US 4699137 A
An exhalation valve is disclosed having an inlet, an outlet and a diaphragm movable between closed position covering the inlet and an open position away from the inlet. The valve includes a bias means comprising a sealed chamber containing a gas acting upon the diaphragm and urging the diaphragm to its closed position. An opening means in said sealed chamber conducts a control pressure to chamber to create the bias acting against one side of the diaphragm. The diaphragm comprises a flexible peripheral portion and a semi-rigid plunger. The plunger has a projection adapted to move within a confined space to align the diaphragm and provide damping to its movement. The flexible peripheral portion of the diaphragm has a specially shaped cross-section comprising two attached cantilever sections that reduce the effective resistance to motion between open and closed positions. In the preferred embodiment, the plunger is an insert that fits into and is retained by the flexible peripheral portion.
1. An exhalation valve comprising a valve housing, said valve housing including a main body and a cap fitted thereto, said main body having an inlet and an outlet, a circular valve seat formed in said main body intermediate said inlet and said outlet, an annular flexible diaphragm having first and second faces, a centrally located opening therethrough and an outer periphery, said first face being formed around the periphery of said opening and including a resilient annular portion which is movable against and away from said circular valve seat to, respectively, close and open a flow path from said inlet to said outlet through said circular valve seat, the second face of said diaphragm forming with said cap a closed control chamber, port means in said cap for communicating a control pressure to said closed control chamber for controlling the movement of said flexible diaphragm, a circular rigid plunger including a substantially nonflexing disc, said disc being positioned in said opening and sealingly fixed to said flexible diaphragm, said disc of said plunger overlying said annular portion of said diaphragm, said plunger having a rigid projection extending in said control chamber, a recess formed in said cap and slidingly receiving said projection during movement of said plunger and said flexible diaphragm, said recess snugly receiving said projection to restrain said rigid plunger to movement generally perpendicular to said valve seat, said disc of said plunger being exposed on the opposite sides thereof to gas pressure differences existing between said inlet, said outlet and said control pressure, said diaphragm further including an annular outer periphery retained in position between said main body and said cap, and annular angled hinge means connecting said outer periphery to said resilient annular portion.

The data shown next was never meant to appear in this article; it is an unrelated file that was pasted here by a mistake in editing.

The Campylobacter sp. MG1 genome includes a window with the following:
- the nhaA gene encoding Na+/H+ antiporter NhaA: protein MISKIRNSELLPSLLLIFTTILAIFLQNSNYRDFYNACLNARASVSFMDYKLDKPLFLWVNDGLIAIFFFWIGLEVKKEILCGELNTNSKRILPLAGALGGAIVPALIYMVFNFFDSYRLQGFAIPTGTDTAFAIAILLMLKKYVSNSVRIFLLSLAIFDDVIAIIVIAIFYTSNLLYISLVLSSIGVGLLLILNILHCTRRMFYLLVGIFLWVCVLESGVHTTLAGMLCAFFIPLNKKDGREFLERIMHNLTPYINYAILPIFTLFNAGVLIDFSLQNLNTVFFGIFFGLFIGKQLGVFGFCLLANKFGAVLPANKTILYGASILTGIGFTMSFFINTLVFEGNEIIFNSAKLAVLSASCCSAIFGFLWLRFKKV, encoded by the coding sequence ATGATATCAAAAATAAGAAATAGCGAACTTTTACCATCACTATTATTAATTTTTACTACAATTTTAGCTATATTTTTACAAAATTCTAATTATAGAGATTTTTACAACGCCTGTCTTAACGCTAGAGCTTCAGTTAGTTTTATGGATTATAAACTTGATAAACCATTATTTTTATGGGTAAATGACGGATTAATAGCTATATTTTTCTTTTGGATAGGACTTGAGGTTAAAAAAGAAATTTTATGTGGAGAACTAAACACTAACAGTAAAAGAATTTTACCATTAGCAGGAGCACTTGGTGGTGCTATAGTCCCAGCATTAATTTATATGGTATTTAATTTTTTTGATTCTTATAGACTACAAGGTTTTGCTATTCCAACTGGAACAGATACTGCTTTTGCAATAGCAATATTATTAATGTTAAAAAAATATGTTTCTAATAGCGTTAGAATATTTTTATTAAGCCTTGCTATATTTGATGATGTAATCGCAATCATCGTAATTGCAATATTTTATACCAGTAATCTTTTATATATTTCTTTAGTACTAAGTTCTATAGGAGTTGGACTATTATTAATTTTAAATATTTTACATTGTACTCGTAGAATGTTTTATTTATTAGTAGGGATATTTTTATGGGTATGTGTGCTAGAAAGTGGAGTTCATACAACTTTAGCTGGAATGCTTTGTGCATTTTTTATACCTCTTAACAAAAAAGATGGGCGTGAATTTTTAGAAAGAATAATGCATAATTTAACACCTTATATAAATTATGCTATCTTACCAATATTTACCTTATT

This application is a continuation of application Ser. No. 554,877, filed Nov. 25, 1983, and now abandoned.
The present invention relates to an exhalation valve used in a respiratory breathing circuit and which is utilized to control the exhalation of a patient utilizing that breathing circuit and to control the minimum pressure within that patient circuit.
There are presently various forms of exhalation valves for respiratory breathing circuits. One fairly popular commercial type is the mushroom valve wherein an inflatable bladder is located adjacent an opening through which the patient's exhaled breath passes. By inflating the bladder, that bladder expands to the point where it covers and thus seals the opening and prevents the passage of gas therethrough. One difficulty with such valve is, however, that it may materially deform after prolonged use and fail to provide an adequate seal.
A further type of exhalation valve, as shown in U.S. Pat. No. 4,241,756 includes a flexible diaphragm that covers the opening and a sealed chamber above the diaphragm is selectively pressurized to create a bias urging against the diaphragm to close the same or to retain a bias against that diaphragm urging it toward its closed position.
A difficulty with that flexible diaphragm type of valve is, however, that the flexibility of the diaphragm causes instability thereof, i.e. the diaphragm may not move uniformly from its seat but may flex only in a certain area thereof and thus release pressure in the patient circuit at a level unanticipated by the control pressure in the sealed chamber.
If, on the other hand, the diaphragm is comprised of a rigid material to overcome the flexing problem, the rigid diaphragm does not allow good sealing against the valve opening and leakage is a further difficulty.